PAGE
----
Here's Where to Donate to Hurricane Florence Relief

With Hurricane Florence barreling toward the southern East Coast and set to make landfall by late Thursday and early Friday, many are wondering how they can get ahead of the storm by helping to donate funds or goods to hurricane relief.

Even if you live across the country from the Carolinas and Virginia, there are still ways to help with recovery from the Category 2 storm, which CNN meteorologist Chad Myers says will bring devastating Category 4 storm surges.

WSFB, a Connecticut-based CBS affiliate, reports that Red Cross volunteers from the Northeast are being deployed in anticipation of the storm — which means donating to the Red Cross could be a good way to help those on the front lines of hurricane relief. On the humanitarian organization's donation section of its website, there is even a Hurricane Florence option you can choose to make sure your funds go directly to hurricane relief.

The charity Americares is also facilitating a Hurricane Florence disaster relief fund. On its website, it says that for every $10 donated, the organization can "provide $100 in aid."

The Federal Emergency Management Agency (FEMA) will be supplying aid to Hurricane Florence victims as well. Even though FEMA doesn't take donations or volunteers, the agency notes that those who wish to help can find organizations to donate money, time or resources to via the National Voluntary Organizations Active in Disaster (NVOAD) website.

Through NVOAD's website, you can find South Carolina, North Carolina and Virginia's official state NVOAD chapters, where you can find out more about donating or volunteering.

If you live close to the hurricane's path, local businesses will most likely be collecting supplies for hurricane victims. For example, News & Advance reports that in Lynchburg, Virginia, Gleaning For The World is accepting supply donations every day from Sept. 11th to Sept. 15th. Check your local newspapers or government websites to discover other ways to donate supplies.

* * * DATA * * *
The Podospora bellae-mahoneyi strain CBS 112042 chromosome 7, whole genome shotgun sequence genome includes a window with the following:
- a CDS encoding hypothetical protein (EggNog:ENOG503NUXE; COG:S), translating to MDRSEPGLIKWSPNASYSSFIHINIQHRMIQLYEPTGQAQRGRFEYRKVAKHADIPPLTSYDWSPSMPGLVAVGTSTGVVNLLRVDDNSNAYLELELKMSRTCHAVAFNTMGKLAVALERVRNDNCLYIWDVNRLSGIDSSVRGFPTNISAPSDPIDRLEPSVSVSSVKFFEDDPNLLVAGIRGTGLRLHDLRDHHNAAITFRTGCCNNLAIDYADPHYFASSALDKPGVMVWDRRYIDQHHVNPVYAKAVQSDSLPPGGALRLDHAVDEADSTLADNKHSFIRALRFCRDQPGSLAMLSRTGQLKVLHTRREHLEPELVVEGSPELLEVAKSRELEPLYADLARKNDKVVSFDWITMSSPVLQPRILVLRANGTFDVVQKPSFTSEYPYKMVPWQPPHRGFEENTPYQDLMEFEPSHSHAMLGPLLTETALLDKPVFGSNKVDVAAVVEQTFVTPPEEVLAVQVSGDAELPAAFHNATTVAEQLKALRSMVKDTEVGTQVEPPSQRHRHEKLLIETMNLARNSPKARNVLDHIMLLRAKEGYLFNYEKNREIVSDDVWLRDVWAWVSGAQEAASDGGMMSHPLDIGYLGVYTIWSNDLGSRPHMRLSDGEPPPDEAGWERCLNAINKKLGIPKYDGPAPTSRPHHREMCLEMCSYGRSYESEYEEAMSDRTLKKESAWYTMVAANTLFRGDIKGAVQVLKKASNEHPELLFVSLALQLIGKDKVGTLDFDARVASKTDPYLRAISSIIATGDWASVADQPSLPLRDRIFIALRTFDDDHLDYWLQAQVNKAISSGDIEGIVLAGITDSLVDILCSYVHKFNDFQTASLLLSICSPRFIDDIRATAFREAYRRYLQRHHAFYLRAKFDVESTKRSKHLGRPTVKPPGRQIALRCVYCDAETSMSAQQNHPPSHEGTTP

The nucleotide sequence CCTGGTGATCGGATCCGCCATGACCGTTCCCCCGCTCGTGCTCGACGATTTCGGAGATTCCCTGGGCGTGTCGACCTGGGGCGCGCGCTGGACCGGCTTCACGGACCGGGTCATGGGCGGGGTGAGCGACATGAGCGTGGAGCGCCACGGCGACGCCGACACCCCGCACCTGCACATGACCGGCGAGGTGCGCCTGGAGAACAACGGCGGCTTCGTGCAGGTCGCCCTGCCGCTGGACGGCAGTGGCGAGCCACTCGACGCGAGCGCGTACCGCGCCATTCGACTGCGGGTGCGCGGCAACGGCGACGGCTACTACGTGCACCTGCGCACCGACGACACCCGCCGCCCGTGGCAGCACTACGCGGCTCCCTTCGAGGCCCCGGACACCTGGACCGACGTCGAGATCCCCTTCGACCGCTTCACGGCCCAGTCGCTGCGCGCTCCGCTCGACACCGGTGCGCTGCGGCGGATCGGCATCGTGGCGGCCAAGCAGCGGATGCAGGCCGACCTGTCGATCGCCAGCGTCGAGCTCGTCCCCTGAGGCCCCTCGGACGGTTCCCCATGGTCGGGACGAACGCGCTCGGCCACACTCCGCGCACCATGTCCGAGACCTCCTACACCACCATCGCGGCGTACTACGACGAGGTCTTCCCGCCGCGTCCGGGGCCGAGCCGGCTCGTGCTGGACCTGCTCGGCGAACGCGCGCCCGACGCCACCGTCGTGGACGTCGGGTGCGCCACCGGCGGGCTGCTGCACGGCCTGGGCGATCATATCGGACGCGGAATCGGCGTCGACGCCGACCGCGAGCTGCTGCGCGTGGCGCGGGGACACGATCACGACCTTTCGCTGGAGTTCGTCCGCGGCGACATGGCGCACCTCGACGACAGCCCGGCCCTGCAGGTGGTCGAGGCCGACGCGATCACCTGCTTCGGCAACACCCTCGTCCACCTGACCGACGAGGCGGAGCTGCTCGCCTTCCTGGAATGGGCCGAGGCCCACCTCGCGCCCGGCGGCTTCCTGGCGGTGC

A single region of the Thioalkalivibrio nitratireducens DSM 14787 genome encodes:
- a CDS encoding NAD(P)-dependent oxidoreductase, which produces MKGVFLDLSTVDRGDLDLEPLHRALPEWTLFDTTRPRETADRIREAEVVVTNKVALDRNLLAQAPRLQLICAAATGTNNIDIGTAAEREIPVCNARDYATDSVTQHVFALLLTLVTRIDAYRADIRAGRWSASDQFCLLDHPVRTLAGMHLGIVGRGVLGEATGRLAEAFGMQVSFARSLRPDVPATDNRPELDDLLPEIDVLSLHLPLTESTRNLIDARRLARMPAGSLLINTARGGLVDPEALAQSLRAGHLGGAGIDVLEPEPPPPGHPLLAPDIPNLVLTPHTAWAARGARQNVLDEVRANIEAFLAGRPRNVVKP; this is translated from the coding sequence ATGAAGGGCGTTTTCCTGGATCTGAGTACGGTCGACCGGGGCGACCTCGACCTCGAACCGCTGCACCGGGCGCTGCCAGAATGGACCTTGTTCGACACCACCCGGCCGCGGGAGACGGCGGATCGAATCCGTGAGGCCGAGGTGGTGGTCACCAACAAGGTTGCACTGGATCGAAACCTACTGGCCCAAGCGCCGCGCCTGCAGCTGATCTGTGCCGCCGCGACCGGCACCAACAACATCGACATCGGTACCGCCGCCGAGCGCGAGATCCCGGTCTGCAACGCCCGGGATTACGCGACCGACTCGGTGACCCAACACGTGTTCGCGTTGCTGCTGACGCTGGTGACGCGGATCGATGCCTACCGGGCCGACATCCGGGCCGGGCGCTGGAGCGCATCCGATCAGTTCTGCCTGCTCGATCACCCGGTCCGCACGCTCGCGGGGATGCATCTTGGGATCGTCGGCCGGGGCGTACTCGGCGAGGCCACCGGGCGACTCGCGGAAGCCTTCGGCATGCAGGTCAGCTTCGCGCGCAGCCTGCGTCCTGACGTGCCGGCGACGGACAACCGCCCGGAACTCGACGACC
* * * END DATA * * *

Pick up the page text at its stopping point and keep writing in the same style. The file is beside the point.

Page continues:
Corporations like Anheuser-Busch are helping in disaster relief, with the beer company sending 300,000 cans of clean drinking water to help the anticipated victims of the storm. The brewery, located in Cartersville, Georgia, started producing cans of water instead of beer after the American Red Cross asked if it could pause beer production in order to can emergency water. Over the last 30 years, Anheuser-Busch has donated almost 80 million cans of emergency water to areas in times of natural disasters, according to a news release.

Other nearby organizations, like East Tennessee's Knoxville Utilities Board, are embracing the volunteer spirit to assist in the relief effort, the Knoxville News Sentinel reports. Knoxville Utilities Board has released six crews to parts of the East Coast to assist in restoring power where it may be needed when Florence finally makes landfall. Crews are currently staying at dispatch centers in Pennsylvania and Virginia.

In cooperation with other East Tennessee departments, the Knoxville Fire Department has sent swift water rescue personnel and an ambulance bus team to the hurricane relief. They specialize in using boats to check houses and locate people in affected areas after the storm hits. They're expected to return on Sept. 28.

Emergencies have been declared in South Carolina, North Carolina, Virginia and Georgia as rain bands with tropical-storm-force winds are moving toward the shore of the coast. As of 8 a.m. ET Thursday, the center of Florence was about 170 miles east-southeast of Wilmington, North Carolina, and about 220 miles east of Myrtle Beach, South Carolina, according to CNN.


Florence's center will approach the Carolina coasts late Thursday and Friday. As the storm moves inland, Georgia, Virginia and Maryland will also be in danger.

The storm surges are the biggest threat coming out of Florence. Strong winds will send rising water inland from the coastline of the Carolinas, resulting in up to 13 feet of storm surge inundating homes and businesses.